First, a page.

Failing Grade: From Teacher to Criminal
Teachers being led away in handcuffs and facing sentences usually reserved for members of organized crime families is as clear an indicator as any that high-stakes testing in this country has truly run amok. While there has often been a focus on what over testing does to students, the criminal actions of the eleven teachers convicted in the Atlanta cheating scandal are examples of what over zealous data-driven education policy does to educators.
It is undeniable that those participating in the cheating related activities committed not just one crime, but many of the defendants committed a series of crimes. The issues which should be scrutinized is the environment which was created that made these teachers feel like changing grades and giving students the correct answer were the right things to do. What does a focus on test scores in the name of data driven instruction mean for teachers in certain districts? It means the difference between being employed and being able to support yourself and your family and the humiliation of being dismissed and attempting to secure a job at another school or change careers all together.
The pressure cooker of over-crowded classrooms, negative public perception of the profession, funding cuts, and increasing emphasis on test scores as the only indicator of student achievement is already having seismic repercussions. As recently reported by NPR, California, New York, and Texas, the states which produce the most teachers, have been experiencing steady declines in enrollment for teacher preparation programs over the last few years. The fact that two out of those three states are also home to the two largest public school systems should make these dips in enrollment especially troubling. In fact, the decline is so widespread that alternative certification programs have also noticed troubling declines in both enrollment and retention. Teach for America, the longtime salve on the gaping wounds of high needs districts and by some accounts the organization which mints the most new teachers, has experienced a ten percent decline in enrollment breaking a fifteen year period of growth.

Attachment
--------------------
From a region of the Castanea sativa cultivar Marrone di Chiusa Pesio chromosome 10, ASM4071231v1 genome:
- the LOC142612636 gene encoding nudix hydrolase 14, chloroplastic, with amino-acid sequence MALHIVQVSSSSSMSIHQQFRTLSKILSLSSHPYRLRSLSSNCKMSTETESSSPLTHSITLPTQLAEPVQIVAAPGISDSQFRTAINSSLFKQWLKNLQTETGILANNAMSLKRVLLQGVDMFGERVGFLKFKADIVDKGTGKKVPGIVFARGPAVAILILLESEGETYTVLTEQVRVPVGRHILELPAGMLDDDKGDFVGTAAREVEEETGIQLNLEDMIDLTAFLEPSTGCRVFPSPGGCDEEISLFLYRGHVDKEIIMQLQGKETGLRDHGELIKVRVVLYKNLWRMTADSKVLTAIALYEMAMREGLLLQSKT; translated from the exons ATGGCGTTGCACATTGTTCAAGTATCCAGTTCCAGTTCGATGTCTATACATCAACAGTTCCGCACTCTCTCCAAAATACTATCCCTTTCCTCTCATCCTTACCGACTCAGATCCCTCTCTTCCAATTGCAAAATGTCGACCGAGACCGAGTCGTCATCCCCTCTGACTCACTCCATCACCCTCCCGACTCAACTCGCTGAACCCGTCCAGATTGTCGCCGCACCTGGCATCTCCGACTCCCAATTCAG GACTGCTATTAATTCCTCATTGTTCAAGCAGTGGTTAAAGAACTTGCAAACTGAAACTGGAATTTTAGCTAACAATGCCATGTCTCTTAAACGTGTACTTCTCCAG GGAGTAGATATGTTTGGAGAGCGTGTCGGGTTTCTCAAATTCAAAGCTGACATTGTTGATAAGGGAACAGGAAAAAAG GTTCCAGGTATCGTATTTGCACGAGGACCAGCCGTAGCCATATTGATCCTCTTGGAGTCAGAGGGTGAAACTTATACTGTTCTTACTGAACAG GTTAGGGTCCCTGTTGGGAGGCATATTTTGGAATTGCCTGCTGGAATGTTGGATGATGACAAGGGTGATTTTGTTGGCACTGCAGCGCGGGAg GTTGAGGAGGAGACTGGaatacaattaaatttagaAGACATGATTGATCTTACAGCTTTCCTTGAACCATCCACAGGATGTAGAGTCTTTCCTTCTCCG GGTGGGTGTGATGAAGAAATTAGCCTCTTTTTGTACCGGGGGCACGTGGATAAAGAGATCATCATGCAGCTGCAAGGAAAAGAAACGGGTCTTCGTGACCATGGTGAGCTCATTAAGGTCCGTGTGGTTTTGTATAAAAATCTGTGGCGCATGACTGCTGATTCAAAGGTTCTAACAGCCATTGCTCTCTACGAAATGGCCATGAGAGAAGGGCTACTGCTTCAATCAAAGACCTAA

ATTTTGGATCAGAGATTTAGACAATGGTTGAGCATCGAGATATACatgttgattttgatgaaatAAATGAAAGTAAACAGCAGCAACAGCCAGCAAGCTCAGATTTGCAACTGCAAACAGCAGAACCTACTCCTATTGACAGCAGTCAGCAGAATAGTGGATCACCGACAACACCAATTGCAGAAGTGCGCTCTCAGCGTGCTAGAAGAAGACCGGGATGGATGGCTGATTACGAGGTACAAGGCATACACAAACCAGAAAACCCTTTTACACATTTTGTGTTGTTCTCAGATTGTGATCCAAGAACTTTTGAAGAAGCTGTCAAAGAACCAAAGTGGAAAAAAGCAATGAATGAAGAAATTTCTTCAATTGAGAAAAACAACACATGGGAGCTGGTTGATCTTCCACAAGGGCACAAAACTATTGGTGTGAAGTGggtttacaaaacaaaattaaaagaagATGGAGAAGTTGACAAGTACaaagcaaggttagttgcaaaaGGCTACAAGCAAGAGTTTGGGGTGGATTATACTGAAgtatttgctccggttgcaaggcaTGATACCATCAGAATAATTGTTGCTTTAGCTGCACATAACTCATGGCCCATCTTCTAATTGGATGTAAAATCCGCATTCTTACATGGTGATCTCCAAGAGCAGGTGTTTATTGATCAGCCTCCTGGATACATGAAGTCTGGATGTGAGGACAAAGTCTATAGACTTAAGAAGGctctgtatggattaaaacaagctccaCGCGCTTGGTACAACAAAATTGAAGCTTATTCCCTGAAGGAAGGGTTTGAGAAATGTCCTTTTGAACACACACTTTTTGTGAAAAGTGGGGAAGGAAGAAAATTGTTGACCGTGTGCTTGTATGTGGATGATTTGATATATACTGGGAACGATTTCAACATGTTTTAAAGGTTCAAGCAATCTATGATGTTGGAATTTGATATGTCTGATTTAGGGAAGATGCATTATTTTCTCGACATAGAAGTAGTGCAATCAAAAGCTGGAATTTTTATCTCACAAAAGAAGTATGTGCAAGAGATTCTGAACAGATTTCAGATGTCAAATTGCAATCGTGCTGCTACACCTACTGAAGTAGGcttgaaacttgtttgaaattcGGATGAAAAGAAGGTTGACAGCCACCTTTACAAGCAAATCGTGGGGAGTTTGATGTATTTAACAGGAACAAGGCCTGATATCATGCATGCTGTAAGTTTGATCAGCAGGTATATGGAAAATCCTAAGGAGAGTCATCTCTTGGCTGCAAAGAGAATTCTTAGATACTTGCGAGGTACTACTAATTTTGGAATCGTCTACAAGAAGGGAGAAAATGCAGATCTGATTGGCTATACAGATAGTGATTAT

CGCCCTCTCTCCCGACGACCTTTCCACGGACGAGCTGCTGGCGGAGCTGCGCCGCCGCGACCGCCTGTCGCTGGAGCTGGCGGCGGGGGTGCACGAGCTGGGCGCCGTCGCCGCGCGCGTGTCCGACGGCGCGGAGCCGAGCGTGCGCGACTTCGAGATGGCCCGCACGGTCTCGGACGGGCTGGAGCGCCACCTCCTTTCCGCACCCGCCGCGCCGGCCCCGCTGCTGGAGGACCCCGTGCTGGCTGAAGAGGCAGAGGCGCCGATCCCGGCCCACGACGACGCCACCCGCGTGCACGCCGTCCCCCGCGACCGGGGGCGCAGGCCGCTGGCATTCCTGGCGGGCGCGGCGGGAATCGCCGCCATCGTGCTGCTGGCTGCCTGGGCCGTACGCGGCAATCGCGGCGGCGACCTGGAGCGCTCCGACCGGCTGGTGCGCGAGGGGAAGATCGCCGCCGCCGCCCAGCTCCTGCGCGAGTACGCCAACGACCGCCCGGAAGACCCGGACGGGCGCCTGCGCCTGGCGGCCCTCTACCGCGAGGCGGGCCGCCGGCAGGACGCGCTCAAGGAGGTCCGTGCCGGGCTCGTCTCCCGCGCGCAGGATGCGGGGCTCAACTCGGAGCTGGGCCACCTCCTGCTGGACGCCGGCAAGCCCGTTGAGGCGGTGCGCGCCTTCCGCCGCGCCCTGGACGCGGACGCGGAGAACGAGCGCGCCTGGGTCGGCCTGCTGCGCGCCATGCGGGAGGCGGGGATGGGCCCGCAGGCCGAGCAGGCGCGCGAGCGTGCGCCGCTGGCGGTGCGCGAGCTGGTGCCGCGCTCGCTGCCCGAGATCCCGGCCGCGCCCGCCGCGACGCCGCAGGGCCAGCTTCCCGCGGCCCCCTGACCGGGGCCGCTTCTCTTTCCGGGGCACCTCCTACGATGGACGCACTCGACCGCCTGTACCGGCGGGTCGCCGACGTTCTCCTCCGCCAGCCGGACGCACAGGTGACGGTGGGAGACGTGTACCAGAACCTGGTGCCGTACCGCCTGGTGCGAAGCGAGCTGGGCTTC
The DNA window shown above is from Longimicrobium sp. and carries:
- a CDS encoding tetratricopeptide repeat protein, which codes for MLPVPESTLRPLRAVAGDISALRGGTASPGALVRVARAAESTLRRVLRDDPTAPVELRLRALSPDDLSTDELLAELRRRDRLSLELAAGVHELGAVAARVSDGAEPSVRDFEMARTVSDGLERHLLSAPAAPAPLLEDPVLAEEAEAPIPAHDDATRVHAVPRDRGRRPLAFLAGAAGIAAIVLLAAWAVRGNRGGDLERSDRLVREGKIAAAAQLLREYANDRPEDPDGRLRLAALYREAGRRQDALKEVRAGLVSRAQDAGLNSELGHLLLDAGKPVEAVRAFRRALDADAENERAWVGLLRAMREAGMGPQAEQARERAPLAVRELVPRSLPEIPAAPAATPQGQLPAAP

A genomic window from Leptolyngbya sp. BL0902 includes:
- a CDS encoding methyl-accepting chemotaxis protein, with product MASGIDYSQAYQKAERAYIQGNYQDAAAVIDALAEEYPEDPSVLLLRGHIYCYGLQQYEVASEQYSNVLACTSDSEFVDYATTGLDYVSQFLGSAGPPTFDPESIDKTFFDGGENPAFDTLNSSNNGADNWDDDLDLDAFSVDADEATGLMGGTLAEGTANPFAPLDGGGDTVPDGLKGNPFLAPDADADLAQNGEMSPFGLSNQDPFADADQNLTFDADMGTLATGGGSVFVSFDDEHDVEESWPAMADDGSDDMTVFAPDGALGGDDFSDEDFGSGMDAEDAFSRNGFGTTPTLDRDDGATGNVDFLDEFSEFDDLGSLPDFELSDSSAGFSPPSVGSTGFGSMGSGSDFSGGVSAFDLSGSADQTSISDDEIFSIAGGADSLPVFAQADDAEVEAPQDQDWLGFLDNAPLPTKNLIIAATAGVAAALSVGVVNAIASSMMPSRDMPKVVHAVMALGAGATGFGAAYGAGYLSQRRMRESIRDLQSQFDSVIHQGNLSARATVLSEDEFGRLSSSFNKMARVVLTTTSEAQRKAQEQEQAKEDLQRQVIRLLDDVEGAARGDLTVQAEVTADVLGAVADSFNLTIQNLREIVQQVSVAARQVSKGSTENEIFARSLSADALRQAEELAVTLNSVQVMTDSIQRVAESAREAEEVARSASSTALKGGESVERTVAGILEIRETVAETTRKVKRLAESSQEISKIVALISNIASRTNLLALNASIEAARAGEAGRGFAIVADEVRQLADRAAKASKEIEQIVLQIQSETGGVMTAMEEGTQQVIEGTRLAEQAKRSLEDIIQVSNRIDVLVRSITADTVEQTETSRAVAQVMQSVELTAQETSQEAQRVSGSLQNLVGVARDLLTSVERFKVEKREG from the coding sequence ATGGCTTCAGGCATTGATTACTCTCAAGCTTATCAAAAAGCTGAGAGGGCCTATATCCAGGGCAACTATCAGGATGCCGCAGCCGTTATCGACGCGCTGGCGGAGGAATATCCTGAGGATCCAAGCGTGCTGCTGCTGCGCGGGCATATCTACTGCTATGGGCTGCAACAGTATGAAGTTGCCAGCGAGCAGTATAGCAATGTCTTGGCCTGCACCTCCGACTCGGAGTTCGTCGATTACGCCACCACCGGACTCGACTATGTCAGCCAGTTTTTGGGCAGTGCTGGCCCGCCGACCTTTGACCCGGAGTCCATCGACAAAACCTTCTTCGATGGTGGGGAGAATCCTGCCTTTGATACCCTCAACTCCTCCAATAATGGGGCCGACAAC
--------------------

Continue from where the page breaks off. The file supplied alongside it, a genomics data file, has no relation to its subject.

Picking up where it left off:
What can be done to stem the bleeding? For starters, we need to come to grips with the fact that not all students learn in the same fashion or at the same rate and stop measuring their progress if this wasn’t the case. Secondly, we need to come to grips with the fact that not all students begin each grade on grade level and that severely hampers the likelihood that they’ll be able to test at grade level by the end of the year. Thirdly, a teacher’s job is so much more than a student’s score on an exam and we all need to stop acting like that’s the case. Fourthly, teachers are not the only determining factor on how a student performs, so we need to stop acting like they are.
The imposition of high-stakes testing was supposed to result in real education reform and the closing of the achievement gap. The imposition of high-stakes testing is actually causing teachers and would-be teachers to leave the profession in droves or engage in criminal activity. If this trend continues the only thing anybody will achieve will be more crowded classrooms with even fewer quality teachers.